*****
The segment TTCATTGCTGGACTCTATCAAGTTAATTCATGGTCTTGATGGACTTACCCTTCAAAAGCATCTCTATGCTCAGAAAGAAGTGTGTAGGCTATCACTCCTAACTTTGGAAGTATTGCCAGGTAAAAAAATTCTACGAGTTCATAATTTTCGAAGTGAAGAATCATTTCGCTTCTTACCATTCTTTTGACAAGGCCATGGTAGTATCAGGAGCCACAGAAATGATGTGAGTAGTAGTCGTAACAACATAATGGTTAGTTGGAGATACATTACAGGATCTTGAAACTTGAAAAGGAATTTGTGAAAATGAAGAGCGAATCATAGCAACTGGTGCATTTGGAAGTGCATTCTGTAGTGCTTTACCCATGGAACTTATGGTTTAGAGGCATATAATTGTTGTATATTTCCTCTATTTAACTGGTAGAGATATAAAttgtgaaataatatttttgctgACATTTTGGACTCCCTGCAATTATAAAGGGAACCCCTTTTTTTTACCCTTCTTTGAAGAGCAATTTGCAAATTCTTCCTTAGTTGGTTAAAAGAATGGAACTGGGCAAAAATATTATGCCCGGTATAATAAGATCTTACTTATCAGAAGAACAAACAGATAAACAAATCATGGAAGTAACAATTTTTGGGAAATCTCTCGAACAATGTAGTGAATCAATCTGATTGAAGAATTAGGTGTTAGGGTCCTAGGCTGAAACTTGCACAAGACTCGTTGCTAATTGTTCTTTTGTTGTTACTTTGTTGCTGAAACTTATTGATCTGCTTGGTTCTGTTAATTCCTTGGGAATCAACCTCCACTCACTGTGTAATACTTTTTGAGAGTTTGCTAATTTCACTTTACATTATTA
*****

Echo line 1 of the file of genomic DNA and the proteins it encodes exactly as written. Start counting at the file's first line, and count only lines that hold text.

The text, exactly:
The segment TTCATTGCTGGACTCTATCAAGTTAATTCATGGTCTTGATGGACTTACCCTTCAAAAGCATCTCTATGCTCAGAAAGAAGTGTGTAGGCTATCACTCCTAACTTTGGAAGTATTGCCAGGTAAAAAAATTCTACGAGTTCATAATTTTCGAAGTGAAGAATCATTTCGCTTCTTACCATTCTTTTGACAAGGCCATGGTAGTATCAGGAGCCACAGAAATGATGTGAGTAGTAGTCGTAACAACATAATGGTTAGTTGGAGATACATTACAGGATCTTGAAACTTGAAAAGGAATTTGTGAAAATGAAGAGCGAATCATAGCAACTGGTGCATTTGGAAGTGCATTCTGTAGTGCTTTACCCATGGAACTTATGGTTTAGAGGCATATAATTGTTGTATATTTCCTCTATTTAACTGGTAGAGATATAAAttgtgaaataatatttttgctgACATTTTGGACTCCCTGCAATTATAAAGGGAACCCCTTTTTTTTACCCTTCTTTGAAGAGCAATTTGCAAATTCTTCCTTAGTTGGTTAAAAGAATGGAACTGGGCAAAAATATTATGCCCGGTATAATAAGATCTTACTTATCAGAAGAACAAACAGATAAACAAATCATGGAAGTAACAATTTTTGGGAAATCTCTCGAACAATGTAGTGAATCAATCTGATTGAAGAATTAGGTGTTAGGGTCCTAGGCTGAAACTTGCACAAGACTCGTTGCTAATTGTTCTTTTGTTGTTACTTTGTTGCTGAAACTTATTGATCTGCTTGGTTCTGTTAATTCCTTGGGAATCAACCTCCACTCACTGTGTAATACTTTTTGAGAGTTTGCTAATTTCACTTTACATTATTA